Say you know that your partner is feeling insignificant in the relationship, for example. You can try to improve how your relationship fills that fundamental need by letting your partner know that their unique personality is special to you. They play a role in your life that no other person can play.


7. Be respectful when you have differing views


Couples are never going to agree on everything but you need to know how to disagree respectfully. Keep in mind that your partner's feelings and opinions are valid, even if you don't agree with them. Avoid saying hurtful things that you don't mean and if you're in the middle of an intense argument, walk away to cool down but commit to continuing the conversation later.


8. Be present


Put down your phone, turn off the TV, and remove other distractions when communicating with your partner. Give them your complete attention to show that you care, respect the relationship, and want to grow. Stress over work or other concerns can hinder communication. Try to put other issues aside while you communicate with your partner.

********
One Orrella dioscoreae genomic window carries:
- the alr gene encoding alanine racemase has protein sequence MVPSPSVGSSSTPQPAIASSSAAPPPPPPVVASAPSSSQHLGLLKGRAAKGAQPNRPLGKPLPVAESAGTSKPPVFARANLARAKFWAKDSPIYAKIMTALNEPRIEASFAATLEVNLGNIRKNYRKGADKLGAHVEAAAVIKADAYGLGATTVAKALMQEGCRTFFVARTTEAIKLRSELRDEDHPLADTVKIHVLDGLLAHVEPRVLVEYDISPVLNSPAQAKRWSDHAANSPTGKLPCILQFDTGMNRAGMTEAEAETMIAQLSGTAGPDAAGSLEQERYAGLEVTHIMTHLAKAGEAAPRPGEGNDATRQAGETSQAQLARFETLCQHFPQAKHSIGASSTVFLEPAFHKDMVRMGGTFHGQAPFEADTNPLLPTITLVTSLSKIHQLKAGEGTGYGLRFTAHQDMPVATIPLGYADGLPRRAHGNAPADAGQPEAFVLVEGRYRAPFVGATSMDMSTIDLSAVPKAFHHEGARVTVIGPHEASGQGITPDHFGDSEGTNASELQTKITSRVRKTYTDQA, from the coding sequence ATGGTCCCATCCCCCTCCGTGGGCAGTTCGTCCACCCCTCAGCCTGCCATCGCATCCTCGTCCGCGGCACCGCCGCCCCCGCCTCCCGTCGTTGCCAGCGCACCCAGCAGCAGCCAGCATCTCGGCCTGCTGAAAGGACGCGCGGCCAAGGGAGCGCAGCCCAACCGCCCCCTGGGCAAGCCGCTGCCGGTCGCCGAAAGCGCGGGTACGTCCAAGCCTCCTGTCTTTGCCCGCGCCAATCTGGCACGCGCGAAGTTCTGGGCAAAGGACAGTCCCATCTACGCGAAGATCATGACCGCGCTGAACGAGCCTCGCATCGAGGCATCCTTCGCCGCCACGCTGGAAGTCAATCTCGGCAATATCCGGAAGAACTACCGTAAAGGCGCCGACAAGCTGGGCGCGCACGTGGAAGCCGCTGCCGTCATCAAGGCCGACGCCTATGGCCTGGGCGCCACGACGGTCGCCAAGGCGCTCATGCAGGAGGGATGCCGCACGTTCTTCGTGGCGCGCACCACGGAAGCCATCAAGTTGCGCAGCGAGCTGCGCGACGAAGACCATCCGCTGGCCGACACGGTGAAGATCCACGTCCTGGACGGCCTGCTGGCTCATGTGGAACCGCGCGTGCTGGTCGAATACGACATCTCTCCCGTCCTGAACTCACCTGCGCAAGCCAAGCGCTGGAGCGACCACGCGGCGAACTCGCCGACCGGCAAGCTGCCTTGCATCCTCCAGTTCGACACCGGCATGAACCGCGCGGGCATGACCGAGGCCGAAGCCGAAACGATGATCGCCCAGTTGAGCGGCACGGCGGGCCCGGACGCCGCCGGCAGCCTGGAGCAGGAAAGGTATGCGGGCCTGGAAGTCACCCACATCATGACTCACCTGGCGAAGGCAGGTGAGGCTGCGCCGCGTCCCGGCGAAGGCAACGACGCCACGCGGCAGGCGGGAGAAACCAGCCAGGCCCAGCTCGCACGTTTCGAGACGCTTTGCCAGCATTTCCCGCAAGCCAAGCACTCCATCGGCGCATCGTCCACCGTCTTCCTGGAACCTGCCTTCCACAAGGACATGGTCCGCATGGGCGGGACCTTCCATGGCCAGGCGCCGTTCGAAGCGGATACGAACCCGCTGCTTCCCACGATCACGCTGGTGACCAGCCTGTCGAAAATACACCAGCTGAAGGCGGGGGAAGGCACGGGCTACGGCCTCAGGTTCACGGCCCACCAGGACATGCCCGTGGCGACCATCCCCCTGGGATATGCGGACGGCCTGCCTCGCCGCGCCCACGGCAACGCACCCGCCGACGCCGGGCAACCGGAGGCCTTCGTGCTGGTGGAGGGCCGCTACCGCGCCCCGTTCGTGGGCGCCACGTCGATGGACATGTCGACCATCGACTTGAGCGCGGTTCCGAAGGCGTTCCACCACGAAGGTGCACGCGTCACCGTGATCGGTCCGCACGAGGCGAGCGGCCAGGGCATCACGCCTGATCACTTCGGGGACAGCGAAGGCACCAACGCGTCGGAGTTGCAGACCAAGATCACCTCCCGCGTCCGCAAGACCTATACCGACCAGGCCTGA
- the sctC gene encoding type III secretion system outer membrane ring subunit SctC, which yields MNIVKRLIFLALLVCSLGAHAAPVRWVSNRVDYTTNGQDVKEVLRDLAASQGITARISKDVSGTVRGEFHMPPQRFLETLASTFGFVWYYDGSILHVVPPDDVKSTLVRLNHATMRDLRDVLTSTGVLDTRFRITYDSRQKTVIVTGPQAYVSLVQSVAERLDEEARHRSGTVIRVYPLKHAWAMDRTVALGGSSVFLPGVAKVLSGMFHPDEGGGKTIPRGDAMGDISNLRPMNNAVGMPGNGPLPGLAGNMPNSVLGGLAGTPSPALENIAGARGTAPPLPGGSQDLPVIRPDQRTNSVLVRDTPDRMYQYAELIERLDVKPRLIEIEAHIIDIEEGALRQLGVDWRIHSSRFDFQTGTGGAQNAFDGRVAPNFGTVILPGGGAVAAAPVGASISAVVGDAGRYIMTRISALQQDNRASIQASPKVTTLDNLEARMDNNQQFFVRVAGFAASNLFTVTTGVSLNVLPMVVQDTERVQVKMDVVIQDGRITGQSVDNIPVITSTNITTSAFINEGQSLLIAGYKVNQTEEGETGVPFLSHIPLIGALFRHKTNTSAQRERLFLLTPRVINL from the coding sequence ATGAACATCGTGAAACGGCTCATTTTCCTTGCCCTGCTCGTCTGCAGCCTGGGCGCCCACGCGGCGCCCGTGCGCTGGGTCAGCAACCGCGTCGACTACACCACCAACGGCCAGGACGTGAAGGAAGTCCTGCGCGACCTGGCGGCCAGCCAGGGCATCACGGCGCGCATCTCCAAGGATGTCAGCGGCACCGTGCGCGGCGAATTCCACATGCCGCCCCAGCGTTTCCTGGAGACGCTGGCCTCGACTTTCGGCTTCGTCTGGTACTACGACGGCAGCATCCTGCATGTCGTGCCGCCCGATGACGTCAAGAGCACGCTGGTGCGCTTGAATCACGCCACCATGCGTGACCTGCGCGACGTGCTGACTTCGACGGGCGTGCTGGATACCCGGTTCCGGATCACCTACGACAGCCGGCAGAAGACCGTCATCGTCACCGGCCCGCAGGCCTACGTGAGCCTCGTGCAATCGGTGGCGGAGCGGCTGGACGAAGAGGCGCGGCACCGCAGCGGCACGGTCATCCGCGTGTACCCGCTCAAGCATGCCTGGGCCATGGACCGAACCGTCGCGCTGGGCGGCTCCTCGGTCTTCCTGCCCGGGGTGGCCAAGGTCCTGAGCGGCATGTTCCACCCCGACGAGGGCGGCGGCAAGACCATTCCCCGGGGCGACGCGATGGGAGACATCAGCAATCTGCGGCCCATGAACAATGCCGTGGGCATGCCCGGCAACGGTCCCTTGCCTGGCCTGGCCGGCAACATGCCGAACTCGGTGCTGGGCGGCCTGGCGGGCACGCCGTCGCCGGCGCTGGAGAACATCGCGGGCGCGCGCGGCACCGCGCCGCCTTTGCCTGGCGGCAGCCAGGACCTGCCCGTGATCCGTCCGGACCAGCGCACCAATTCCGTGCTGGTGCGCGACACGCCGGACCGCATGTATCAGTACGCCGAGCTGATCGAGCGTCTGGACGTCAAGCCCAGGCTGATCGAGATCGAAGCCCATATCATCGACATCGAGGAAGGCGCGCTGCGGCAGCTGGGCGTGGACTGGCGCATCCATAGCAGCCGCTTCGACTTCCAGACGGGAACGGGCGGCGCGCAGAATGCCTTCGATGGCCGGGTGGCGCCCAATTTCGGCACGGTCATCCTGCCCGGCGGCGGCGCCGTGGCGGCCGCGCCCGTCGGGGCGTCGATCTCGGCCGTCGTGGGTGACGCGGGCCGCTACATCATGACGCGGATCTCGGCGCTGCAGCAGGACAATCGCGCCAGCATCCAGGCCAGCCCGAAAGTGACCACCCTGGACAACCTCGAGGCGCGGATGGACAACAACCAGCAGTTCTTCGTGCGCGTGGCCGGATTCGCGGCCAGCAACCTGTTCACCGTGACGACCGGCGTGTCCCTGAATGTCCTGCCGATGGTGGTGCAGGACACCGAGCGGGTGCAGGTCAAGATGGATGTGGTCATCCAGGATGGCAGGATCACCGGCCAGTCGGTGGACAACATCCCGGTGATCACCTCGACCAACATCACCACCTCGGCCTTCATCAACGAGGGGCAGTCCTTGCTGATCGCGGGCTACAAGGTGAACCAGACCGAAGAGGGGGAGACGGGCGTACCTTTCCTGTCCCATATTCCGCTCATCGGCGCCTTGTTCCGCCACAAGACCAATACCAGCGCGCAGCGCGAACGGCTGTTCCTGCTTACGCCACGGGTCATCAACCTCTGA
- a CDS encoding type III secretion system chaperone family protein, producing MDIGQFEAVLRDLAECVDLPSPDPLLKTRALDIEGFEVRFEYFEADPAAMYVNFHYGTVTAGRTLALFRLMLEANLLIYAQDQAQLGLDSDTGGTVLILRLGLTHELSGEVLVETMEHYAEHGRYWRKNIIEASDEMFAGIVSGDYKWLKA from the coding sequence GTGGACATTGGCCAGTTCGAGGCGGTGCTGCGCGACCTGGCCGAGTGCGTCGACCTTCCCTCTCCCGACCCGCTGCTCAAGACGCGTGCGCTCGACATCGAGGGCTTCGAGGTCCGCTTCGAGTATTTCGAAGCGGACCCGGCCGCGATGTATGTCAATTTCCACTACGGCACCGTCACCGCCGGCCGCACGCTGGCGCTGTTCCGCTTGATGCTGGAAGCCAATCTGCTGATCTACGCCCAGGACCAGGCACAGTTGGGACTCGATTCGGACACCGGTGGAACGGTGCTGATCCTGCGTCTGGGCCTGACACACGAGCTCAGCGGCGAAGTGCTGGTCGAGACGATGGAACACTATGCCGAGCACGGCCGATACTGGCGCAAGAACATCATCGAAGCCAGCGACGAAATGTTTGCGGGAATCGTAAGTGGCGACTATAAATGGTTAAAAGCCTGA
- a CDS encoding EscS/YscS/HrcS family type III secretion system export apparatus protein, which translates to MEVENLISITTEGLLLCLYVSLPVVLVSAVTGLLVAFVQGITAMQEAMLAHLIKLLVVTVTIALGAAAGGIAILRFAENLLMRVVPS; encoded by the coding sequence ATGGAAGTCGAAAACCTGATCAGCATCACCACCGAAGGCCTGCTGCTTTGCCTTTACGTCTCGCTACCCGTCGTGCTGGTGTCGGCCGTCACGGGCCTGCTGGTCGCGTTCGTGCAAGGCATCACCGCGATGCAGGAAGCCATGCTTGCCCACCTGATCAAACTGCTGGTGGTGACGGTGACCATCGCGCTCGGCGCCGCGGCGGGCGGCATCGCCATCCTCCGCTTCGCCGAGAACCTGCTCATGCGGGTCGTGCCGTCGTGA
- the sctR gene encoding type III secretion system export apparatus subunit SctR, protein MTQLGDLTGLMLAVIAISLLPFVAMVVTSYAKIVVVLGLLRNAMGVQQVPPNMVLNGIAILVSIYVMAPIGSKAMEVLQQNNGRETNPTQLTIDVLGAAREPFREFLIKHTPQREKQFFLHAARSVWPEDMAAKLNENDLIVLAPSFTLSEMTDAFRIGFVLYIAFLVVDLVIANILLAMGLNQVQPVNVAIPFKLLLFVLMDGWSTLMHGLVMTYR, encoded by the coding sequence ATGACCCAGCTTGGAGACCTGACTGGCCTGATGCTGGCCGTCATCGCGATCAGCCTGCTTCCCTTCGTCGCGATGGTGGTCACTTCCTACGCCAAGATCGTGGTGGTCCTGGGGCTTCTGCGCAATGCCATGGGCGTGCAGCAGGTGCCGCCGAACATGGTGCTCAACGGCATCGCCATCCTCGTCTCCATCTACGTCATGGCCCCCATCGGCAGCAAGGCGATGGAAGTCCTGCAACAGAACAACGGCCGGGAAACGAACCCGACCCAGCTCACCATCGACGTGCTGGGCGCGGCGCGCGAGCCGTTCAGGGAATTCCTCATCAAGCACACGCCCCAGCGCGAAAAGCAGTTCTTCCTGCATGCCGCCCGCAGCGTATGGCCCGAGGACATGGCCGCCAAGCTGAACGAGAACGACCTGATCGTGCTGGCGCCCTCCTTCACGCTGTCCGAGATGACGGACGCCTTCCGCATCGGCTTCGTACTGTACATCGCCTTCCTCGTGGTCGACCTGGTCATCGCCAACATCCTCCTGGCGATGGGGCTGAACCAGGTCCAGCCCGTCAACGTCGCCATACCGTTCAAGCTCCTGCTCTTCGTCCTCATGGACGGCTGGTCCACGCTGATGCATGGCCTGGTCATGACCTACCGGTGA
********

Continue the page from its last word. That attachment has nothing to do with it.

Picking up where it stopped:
9. Ask if your partner wants solutions or support


People vent to their partners about all kinds of topics and if your partner is upset, you naturally want to solve your problems. Your instincts are in the right place but this isn't necessarily the most effective way to communicate. People often just want someone to listen when they are upset.


Ask your partner if they want solutions or support when they start venting about a topic. They may want you to help them brainstorm solutions or they may just want someone to listen and validate their feelings. Don't try to tell them that the problem isn't so bad – instead, just let them know that you understand their feelings.


10. Consider couples therapy


Couples therapy can help you improve communication with your partner and grow your relationship. A couples therapist can help you regain the intimacy you've lost over time, guide you toward more effective communication strategies, and be a partner in the growth of your relationship.


Contact Love Discovery about couples therapy


Therapy is not only for relationships that are in trouble. It can help relationships at any stage, where both partners want to grow. Love Discovery focuses on couples therapy, sex therapy, and individual therapy. Our specialists can help your relationship thrive and grow. Contact us today or schedule an appointment online to learn more.